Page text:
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In this day and age our computers aren’t only used for typing, surfing the web, and writing term papers. They are used for e-mail, and storing hundreds if not hundreds of thousands of photos. These are photos that document the lives of our family. With digital cameras so prevalent, photos aren’t printed as regularly. Often they are stored solely on the computer to e-mail to friends and family and share on social networking sites.

Where do you store your digital photos? On a CD/DVD? On your laptop? Did you know that the average lifetime of CD media is 5-10 years? According to a Wikipedia article, “Studies done by NIST under harsh conditions of light, temperature and humidity demonstrated sharp increases in bit errors after only 100 hours“. I have personally had CD media fail to read a year after a successful burn. Recently, one of my clients stored her CD of digital photos in her DVD-ROM drive for a few months and found it unreadable.

Are hard drives more reliable? Their expected lifetime is 3-5 years, but they are more susceptible to damage from movement and especially heat. I’ve had two laptop hard drives fail in the last 6 years. They are like a ticking time bomb since they can so easily overheat. If yours hasn’t, it most likely will. Just as important as protecting yourself from hardware failure, is protecting yourself from fire, theft, and other catastrophes. If you backup to another computer in your house, what if there is a fire? You aren’t protected at all.

San Diego Child Photographer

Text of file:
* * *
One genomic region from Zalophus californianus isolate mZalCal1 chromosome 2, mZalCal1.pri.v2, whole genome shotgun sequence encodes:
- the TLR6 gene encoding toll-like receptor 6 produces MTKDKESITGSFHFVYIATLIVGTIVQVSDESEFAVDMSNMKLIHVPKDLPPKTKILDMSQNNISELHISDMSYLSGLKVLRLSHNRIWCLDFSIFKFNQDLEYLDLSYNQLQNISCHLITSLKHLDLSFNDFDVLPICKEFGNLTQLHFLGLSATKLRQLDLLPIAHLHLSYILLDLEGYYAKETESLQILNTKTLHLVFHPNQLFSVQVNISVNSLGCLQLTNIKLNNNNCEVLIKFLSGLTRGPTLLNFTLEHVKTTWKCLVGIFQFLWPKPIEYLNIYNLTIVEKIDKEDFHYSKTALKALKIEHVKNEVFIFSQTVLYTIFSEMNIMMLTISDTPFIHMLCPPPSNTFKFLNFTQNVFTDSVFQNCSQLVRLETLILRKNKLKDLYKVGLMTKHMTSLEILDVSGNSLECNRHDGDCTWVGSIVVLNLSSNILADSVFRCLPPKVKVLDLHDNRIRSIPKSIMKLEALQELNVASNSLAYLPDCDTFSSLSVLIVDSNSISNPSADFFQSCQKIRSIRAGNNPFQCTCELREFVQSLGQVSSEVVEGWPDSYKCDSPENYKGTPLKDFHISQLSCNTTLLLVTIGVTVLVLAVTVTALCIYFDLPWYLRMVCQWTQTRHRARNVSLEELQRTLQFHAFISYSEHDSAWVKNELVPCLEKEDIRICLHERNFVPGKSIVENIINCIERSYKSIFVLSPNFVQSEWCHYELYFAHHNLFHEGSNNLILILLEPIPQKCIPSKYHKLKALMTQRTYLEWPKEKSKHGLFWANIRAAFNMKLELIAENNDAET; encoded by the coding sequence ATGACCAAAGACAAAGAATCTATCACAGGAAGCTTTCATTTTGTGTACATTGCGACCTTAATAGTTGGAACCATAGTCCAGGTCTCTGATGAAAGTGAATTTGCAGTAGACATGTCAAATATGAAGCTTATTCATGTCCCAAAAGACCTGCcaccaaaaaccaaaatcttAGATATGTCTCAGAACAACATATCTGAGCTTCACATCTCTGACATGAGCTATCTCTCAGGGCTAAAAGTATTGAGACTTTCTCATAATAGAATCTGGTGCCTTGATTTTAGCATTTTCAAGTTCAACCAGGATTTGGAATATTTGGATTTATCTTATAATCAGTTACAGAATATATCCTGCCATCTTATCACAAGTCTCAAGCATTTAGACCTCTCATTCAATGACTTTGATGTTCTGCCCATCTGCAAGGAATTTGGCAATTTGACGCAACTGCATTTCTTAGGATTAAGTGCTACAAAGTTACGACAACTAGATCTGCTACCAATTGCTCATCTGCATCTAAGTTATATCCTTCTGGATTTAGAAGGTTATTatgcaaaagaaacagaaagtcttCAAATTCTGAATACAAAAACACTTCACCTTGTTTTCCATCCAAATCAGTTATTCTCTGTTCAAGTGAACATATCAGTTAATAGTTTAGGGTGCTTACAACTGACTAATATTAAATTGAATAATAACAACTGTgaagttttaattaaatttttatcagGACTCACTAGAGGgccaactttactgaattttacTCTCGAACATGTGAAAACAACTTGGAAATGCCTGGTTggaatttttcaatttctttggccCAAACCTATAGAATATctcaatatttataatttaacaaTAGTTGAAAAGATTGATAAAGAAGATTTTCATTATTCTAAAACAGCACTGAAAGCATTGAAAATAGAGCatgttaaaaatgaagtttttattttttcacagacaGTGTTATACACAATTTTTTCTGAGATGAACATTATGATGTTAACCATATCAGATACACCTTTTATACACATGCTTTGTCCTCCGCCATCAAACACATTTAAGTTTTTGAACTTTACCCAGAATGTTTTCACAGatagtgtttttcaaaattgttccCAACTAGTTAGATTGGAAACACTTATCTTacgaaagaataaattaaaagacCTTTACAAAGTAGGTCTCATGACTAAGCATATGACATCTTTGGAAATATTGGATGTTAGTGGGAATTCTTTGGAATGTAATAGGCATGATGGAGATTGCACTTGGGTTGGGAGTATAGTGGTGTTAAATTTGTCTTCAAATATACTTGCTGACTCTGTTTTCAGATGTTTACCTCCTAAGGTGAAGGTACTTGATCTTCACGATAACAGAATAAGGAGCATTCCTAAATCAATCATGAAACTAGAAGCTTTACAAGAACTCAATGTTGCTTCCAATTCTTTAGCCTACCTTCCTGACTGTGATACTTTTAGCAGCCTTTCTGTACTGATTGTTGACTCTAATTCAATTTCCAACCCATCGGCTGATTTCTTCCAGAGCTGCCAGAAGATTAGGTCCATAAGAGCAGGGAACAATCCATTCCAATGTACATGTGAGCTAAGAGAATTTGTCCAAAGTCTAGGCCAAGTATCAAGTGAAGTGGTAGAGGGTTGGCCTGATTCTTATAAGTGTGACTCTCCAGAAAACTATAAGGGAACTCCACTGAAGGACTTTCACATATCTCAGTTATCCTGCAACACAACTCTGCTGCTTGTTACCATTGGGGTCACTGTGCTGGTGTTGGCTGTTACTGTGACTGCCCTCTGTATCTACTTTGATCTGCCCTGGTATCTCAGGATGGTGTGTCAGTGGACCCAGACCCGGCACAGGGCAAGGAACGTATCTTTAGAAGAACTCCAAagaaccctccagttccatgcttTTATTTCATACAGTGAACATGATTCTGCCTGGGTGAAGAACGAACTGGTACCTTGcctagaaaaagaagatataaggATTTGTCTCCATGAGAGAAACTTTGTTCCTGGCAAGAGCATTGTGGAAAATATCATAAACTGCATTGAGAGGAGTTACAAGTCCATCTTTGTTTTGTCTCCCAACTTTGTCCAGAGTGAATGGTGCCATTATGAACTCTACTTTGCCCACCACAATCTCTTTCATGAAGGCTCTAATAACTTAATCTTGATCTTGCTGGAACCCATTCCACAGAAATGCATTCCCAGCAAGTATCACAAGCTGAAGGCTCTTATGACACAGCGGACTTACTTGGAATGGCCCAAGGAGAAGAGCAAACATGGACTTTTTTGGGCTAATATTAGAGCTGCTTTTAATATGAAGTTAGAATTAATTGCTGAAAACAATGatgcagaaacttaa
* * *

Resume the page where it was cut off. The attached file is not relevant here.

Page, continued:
I should come clean and say that I used to be a programmer for a backup software company. So I might be slightly more paranoid than the average person simply because I’ve seen and heard so much while I was working there. So the big question….what do you do to protect your priceless family photos? Here is simplified explanation of some common back up strategies:

1. External hard drive: Cost effective storage. If you rotate two drives so one is off site you will protect against fire and theft as well as yourself.
2. DVD:Cheap and readily available, but burns can fail, disks can be easily damaged, and reading can be slow. Disk capacity is small so you will have a lot of DVDs, making it difficult to track your data.
3. Online: Initially it could take a long time to back up all of your data. However after that, backups can be fully automated and you will be protected against fire and theft. If you accidentally delete an important file you will be able to recover it.
4. RAID (Redundant Array of Independent Disks): Most RAID systems mirror data, which means they store data on at least two hard drives, but this doesn’t protect against accidental deletion or modification of files, fire, theft, etc. Once you delete a file, it is removed from the mirrored drive as well. Also, while RAID protects you from hard drive failure, if the RAID hardware itself fails, the drives may not be readable unless moved to compatible hardware.
5. Network Attached Storage (NAS): Similar to an external hard drive, but accessible across a network. Some products provide more advanced functionality like multiple drives and RAID capabilities. Systems like the Drobo provide redundancy while allowing more flexibility for hard drive sizes, and future expansion.

Each backup strategy has its pros and cons and works for different people depending on the amount of data, how often your data is changing, etc. Personally, I use a combination of these strategies. I store my photos on a Windows Home Server, which acts as a RAID duplicating data to another hard drive. Then I back up that system to an external hard drive which I swap out on a regular interval with another external hard drive that I store off site. Online storage isn’t a good solution for me because as a photographer I have SO MUCH data to protect and it is constantly changing. However, for backing up personal pictures and data it can be a cost effective and secure way to protect your data. You can be backed up automatically so it becomes effortless. Just remember Murphy’s Law, if anything can go wrong, it will. So please go back up right now to protect your family photos.